DUBLIN, Ireland, Sept. 2 (UPI) — Ireland’s cabinet has agreed to appeal against the European Commission’s ruling that tech giant Apple must pay back $14.5 billion in allegedly illegal tax benefits.
The cabinet held a 30-minute meeting before making the decision on Friday. A government spokesman said a motion to appeal the ruling will be presented to the Dail, the Irish parliament, on Wednesday. The Irish government previously said it “disagrees profoundly” with the decision.
Apple CEO Tim Cook on Thursday said he was “very confident” the ruling would be overturned on appeal, calling the decision “maddening.”
“It is total political crap,” Cook told the Irish Independent. “They just picked a number from I don’t know where. In the year that the Commission says we paid that tax figure, we actually paid $400m. We believe that makes us the highest taxpayer in Ireland that year.”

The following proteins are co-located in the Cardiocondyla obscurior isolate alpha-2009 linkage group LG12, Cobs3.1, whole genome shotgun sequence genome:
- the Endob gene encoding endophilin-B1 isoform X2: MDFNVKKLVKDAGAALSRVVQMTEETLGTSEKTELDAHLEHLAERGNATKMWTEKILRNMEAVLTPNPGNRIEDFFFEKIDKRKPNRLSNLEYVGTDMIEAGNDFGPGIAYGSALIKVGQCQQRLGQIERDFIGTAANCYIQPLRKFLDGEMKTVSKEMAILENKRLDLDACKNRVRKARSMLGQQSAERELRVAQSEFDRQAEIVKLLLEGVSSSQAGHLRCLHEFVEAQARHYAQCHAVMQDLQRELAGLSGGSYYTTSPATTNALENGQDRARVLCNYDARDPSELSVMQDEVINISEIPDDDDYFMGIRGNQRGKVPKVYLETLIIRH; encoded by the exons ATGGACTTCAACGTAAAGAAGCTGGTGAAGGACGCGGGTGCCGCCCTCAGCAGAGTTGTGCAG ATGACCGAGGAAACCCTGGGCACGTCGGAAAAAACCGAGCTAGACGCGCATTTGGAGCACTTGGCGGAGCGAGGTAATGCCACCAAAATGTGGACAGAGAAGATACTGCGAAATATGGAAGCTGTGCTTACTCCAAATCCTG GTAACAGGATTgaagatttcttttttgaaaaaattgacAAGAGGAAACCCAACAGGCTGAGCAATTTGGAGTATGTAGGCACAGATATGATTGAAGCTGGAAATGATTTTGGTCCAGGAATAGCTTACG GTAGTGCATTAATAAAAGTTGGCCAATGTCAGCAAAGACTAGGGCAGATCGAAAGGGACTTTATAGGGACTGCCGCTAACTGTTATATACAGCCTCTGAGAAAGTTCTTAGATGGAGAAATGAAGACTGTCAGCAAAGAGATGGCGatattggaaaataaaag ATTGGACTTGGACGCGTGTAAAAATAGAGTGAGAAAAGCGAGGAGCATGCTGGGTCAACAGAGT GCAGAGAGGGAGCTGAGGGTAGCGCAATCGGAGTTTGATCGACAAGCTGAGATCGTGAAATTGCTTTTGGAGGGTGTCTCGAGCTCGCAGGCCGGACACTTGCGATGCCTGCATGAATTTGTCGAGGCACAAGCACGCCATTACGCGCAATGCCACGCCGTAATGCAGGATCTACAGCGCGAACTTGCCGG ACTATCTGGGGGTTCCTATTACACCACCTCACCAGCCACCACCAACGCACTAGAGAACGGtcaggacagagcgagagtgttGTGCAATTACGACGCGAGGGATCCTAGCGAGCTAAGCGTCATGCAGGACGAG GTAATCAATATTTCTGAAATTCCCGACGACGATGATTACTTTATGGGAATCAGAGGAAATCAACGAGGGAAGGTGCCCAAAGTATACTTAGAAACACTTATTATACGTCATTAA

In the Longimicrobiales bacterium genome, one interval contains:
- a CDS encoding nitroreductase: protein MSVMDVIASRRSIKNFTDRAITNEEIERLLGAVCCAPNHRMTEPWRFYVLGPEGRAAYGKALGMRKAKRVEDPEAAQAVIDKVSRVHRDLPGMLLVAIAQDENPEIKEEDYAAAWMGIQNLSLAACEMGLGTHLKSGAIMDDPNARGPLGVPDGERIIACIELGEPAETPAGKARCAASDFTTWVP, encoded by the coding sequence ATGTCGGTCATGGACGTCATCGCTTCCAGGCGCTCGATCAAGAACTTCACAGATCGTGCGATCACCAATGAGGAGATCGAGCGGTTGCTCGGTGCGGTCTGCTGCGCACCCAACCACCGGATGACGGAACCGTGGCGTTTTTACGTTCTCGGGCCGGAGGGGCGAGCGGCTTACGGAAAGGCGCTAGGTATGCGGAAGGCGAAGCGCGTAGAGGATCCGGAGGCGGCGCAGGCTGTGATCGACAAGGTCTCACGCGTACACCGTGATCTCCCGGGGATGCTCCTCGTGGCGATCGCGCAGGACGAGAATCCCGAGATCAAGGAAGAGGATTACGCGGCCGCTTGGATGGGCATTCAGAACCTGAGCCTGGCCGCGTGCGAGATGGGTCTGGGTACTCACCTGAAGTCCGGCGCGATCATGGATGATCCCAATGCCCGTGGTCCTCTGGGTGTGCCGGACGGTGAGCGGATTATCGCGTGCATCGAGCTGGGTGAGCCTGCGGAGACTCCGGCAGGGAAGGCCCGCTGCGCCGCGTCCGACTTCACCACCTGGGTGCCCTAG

The European Commission on Tuesday ruled Ireland gave illegal tax benefits to Apple. The investigation was part of a European crackdown on corporate tax avoidance.
“The European Commission has concluded that Ireland granted undue tax benefits of up to €13 billion to Apple,” the agency said in a statement. “This is illegal under EU state aid rules, because it allowed Apple to pay substantially less tax than other businesses. Ireland must now recover the illegal aid.”
Margrethe Vestager, who is in charge of the commission’s competition policies, said Apple paid an effective corporate tax rate of 1 percent on its European profits in 2003 and a 0.005 percent rate in 2014. The deal between Apple and Ireland meant the tech company could allocate European profits to Ireland and pay a minimal tax rate because it owned a small operation in return for Irish workers being hired.